(Drag City, 2017)
I met Mark in 2012 on a two-week tour from Montreal to Kentucky. He had just released a set of home recordings from 1976 called Digging in the Dust on the Tompkins Square label, and we had a great time driving around and getting to know each other. Mark got his start in the mid to late ’60s, playing in rock bands around Eastern Kentucky until his service in the Air Force started up. Upon his return home around ‘74, he dug into the Fahey catalog and got hooked on guitar music. The first cassette he ever sent to a label was to Fahey’s Takoma Records, and they signed him immediately. Unfortunately, Takoma was going under around that time and the record didn’t come out until 2006, when Drag City finally released it. In the time between, he was busy playing in a country music duo called Crazy Hearts, and then in Bum Steers, who made it on the Grand Ole Opry one night in the mid ’90s. Mark said, “It all happened so fast—three hours after we got asked, we were on stage looking into an endless sea of gray hair.” Years passed, marked by extensive tours on the West Coast and in Europe, two nonsolo guitar records called Jesus on a Greyhound (2007) and kY (2015), and a move from California back to the East Coast.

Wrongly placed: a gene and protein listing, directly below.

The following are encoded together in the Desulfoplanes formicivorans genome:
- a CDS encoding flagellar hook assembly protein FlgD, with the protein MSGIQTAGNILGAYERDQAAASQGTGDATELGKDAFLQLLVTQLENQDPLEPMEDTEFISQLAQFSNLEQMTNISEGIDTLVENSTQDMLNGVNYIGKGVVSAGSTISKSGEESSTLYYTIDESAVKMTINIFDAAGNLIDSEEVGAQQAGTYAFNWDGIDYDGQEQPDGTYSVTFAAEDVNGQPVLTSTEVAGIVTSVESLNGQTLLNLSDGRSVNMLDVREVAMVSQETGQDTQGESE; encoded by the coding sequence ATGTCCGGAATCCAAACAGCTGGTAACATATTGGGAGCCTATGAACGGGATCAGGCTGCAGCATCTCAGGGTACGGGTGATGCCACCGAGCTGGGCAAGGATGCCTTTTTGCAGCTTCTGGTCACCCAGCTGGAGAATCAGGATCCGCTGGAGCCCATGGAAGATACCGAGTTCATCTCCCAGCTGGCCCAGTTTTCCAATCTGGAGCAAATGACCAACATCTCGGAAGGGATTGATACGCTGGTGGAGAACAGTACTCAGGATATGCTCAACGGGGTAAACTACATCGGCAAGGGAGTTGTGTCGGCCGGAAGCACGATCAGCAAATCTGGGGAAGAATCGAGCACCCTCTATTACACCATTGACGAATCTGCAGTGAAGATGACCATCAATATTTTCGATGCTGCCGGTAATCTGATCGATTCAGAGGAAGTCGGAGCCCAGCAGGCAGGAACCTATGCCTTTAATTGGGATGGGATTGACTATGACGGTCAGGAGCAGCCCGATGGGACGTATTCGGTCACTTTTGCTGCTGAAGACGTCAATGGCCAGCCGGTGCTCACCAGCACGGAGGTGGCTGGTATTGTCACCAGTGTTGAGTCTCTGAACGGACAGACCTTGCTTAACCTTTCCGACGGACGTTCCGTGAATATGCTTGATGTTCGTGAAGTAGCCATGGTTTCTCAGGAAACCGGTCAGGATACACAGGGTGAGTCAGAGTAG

Mark recently told me that he wrote a number of the songs that make up Solo Guitar, his newest album, over the last ten years, and that he had even tried to record a handful of them a couple years ago, but it didn’t feel right. So this record is a return to the kind of guitar playing that started Mark’s career and sparked his interest in being a musician, recorded when it felt right and easy.
Solo Guitar is Mark as tight as he’s ever been on the six- or twelve-string guitar. The record presents nine feelings or moods that carry into each other in a thoughtful and intuitive manner, giving the music a real reflective spookiness. “Once Was a Time” explores moving home, disappointment, and leaving things behind, but also the surprise that can come on a new day. Even flashier more technical showpieces, like “Wankomatic” and “Still Ain’t Got No Home,” have a ruminative quality, while sounding less nostalgic and hardened. “Noodlin’ on the East Fork” stands out as a vividly recalled memory of his uncles who used to hand-fish (“noodle”) for snapping turtles in Eastern Kentucky. “Chineham Wood” and “Blue March Improvisation” are personal favorites, carrying emotional weight and executed with the confidence that only comes with playing your instrument for more than forty years.
After months of searching for a record cover, Mark stumbled upon this linoleum cut by printmaker Jules Heller—made in 1950, the same year Mark was born. It depicts a similar looking man playing guitar in the yard of a row house not unlike his own in Baltimore.